State Route 33 runs along the axis of the Midway-Sunset for much of its length, and the towns of Taft and Fellows are built directly on the oil field. Other oil fields along Route 33 going northwest within Kern County include the Cymric Oil Field, McKittrick Oil Field, and the large South Belridge Oil Field. Route 33 is not the only road through the field: roughly paralleling 33, but closer to the Temblor Range, is Midoil Road, which winds through the field and along its southwestern boundary. The road commences from Taft Heights, passes through Fellows, and rejoins Route 33 just south of Derby Acres. Crocker Springs Road, which goes over the Temblor Range to the Carrizo Plain, intersects Midoil Road about two miles south of its intersection with Route 33. Another road that passes through part of the Midway-Sunset Field is Petroleum Club Road, which runs southeast from Taft, and passes the site of the Lakeview Gusher.
One of the next pools to be discovered was the Gusher Pool, which, when found in 1909, took its name from the event itself: a large oil gusher. This occurrence was eclipsed spectacularly the next year, when drillers found the Lakeview Pool, unexpectedly drilling into a reservoir of oil under intense pressure, later estimated at approximately 1,300 psi from the heights attained by the spewing oil. The resulting Lakeview Gusher was the largest-lasting and most productive oil gusher in U.S. history.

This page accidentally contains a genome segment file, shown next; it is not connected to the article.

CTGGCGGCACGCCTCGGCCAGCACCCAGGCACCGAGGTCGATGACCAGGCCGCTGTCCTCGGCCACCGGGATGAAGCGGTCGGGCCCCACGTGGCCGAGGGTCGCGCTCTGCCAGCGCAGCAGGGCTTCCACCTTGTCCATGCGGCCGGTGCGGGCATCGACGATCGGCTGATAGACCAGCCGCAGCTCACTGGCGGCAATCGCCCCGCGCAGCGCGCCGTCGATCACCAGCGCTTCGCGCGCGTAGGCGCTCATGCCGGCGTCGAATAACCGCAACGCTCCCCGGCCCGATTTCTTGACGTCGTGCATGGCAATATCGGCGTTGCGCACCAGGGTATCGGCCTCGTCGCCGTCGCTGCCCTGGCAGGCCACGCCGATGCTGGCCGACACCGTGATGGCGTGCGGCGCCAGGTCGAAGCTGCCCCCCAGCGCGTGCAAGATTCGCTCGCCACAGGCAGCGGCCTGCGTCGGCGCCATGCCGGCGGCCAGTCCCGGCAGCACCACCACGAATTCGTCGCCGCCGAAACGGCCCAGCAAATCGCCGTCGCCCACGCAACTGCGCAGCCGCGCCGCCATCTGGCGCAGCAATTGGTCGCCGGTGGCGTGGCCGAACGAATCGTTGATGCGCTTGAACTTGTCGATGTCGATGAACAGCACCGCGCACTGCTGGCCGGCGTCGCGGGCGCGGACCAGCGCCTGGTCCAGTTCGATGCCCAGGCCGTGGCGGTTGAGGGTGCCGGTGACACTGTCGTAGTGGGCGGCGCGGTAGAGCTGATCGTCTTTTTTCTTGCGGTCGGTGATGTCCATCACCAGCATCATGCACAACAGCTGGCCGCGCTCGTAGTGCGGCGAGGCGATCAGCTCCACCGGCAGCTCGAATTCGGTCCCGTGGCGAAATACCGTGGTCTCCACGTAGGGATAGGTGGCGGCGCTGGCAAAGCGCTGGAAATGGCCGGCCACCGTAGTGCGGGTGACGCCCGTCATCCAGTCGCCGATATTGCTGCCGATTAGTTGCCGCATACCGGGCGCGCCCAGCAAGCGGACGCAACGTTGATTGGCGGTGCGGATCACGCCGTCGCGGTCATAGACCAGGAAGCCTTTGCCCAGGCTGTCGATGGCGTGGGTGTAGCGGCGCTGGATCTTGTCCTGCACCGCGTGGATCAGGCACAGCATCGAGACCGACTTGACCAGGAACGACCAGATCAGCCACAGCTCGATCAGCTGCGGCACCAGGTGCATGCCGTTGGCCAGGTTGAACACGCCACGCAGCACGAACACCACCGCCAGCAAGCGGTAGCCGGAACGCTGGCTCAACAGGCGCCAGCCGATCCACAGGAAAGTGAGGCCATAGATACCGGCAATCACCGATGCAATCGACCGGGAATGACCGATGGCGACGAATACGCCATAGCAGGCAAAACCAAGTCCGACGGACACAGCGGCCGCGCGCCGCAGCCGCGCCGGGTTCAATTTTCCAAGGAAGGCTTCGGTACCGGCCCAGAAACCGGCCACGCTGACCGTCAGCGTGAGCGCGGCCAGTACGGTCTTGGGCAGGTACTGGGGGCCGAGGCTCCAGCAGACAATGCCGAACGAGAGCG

Drillers continued to find new oil pools throughout the 20th century, with new discoveries still occurring in the 1980s. The most pools occur in the Miocene-age Monterey Formation, with depths usually to , although one discovery, the "PULV" Pool of 1979, was below ground surface. The only well developed at this depth, and the only well in the PULV pool, was abandoned a year after it was drilled.
The principal operators of Midway-Sunset, as of 2008, were Aera Energy LLC, and Chevron Corp. As of the end of 2006, the most recent date for which data was available, the field contained 11,145 producing wells, more than any other oil field in California (the Kern River Field was second at 9,183). A traveler along State Route 33 between Maricopa and McKittrick will see hundreds of nodding donkeys, the relatively small proportion of the oil wells that are visible from the highway.
Several enhanced oil recovery technologies are have been employed at Midway-Sunset. Since the oil is heavy, and does not flow freely, it can be assisted by thermal methods, which include steamflooding, cyclic steam, and fireflooding. Waterflooding is also used.
While most of the oil has been removed from the field, it still contains an estimated of oil in-situ, which amounts to 18% of California's total estimated reserve of .
Oil Giants Slammed By Reserve Write-Downs.(US oil and gas companies report weak fourth-quarter results)(Statistical Data Included)
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